Master’s thesis presentation by Sofie Wållberg, MPSYS

Welcome to the master’s thesis presentation “Classification of epileptic seizures – Accelerometer based detection of hypermotor seizures” by Sofie Wållberg, MPSYS

When? 14:00, Thursday, June 15 2017

Where? Landahlsrummet (room 7430), Hörsalsvägen 11, 7th floor

Examiner: Tomas McKelvey

Abstract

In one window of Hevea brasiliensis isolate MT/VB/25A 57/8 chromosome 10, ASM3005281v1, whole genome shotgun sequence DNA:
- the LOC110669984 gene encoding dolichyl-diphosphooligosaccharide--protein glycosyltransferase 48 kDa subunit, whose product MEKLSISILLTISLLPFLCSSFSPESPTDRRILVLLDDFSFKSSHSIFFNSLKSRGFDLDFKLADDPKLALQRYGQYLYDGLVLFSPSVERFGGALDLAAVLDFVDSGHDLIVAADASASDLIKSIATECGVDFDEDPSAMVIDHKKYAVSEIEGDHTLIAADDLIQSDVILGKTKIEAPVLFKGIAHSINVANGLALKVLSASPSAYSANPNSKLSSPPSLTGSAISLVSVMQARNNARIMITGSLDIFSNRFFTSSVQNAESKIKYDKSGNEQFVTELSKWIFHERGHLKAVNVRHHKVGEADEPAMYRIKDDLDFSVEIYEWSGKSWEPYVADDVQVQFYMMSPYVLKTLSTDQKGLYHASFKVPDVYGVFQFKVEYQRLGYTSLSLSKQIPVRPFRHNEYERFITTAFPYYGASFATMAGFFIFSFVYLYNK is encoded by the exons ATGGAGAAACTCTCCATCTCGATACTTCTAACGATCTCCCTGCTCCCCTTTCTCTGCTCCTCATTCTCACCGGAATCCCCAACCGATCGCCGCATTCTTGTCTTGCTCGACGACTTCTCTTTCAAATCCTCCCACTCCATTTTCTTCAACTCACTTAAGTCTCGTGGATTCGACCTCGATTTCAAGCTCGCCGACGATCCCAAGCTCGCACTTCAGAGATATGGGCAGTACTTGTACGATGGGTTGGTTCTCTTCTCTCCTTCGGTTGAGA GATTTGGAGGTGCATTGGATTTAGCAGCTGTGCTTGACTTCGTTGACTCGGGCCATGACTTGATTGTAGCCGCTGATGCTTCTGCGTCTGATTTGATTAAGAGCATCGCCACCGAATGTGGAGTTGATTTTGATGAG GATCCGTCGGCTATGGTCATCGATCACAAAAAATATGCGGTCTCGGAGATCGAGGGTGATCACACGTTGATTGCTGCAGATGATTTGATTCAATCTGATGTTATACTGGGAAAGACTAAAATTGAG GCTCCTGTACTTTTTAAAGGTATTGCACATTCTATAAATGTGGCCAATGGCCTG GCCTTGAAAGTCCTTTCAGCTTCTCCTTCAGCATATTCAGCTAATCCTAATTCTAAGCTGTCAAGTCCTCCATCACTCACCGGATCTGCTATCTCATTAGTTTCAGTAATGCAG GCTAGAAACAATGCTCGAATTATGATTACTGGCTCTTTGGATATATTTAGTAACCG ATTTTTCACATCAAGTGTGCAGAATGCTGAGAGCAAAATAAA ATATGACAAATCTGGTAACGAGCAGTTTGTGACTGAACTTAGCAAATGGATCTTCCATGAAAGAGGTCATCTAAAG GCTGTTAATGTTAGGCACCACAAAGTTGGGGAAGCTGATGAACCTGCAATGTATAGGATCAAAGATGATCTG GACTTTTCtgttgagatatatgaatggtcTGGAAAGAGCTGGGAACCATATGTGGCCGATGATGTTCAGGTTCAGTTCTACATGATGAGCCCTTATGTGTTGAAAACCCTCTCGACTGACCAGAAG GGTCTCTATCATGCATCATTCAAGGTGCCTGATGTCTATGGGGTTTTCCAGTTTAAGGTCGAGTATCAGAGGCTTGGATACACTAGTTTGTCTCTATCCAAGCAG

In order to provide objective data for physicians to evaluate, accelerometry can be used to monitor movements of patients suffering from epilepsy. The focus of this thesis is to evaluate data gathered at Sahlgrenska Academy with the purpose to build models which detects nocturnal hypermotor seizures (HMS). This thesis extends work from a previous study focused on detecting generalized tonic-clonic seizures (GTCS), and the ultimate goal is to combine the results to create multi-class classification algorithms to be implemented with wearable electronics. When compared to GTCS, HMS commonly have a larger variability with varying motoric responses and durations among the patients. To overcome the increased difficulty of HMS detection, two major approaches are considered in this thesis. The general approach where the classifiers are constructed using data from multiple patients and the patient specific approach where models are created for each patient using their individual data sets for both training and testing. A set of features from the previous work is considered and extended to incorporate common features used in literature regarding HMS detection. The feature space is used to train and evaluate the classification methods logistic regression, k-nearest neighbors (KNN), support vector machines (SVM), random forest and kernel density estimation (KDE). Additionally, pre-processed accelerometer data is used to train artificial neural networks (ANN) without first calculating features. It proved to be a difficult task to achieve perfect accuracy using the current data set, the listed methods and the implemented feature space. It was possible to achieve high sensitivity but at the cost of a large amount of false positives. By visual inspection of the accelerometer data and video recordings a set of subtle or atypical seizure could be identified. The results of the classification showed that these seizures were difficult to detect as expected from the inspection, they were either too subtle or too atypical for accurate classification. Their similarity to normal non-seizure movements are most likely affecting the performance in a negative manner and several post-processing steps had to be considered in order to reduce the amount to be within acceptable limits. Furthermore, the feature space was evaluated to find differences between GTCS and HMS, the results indicate that there are considerable differences and the feature space could serve as a basis for multi-class classification in future work.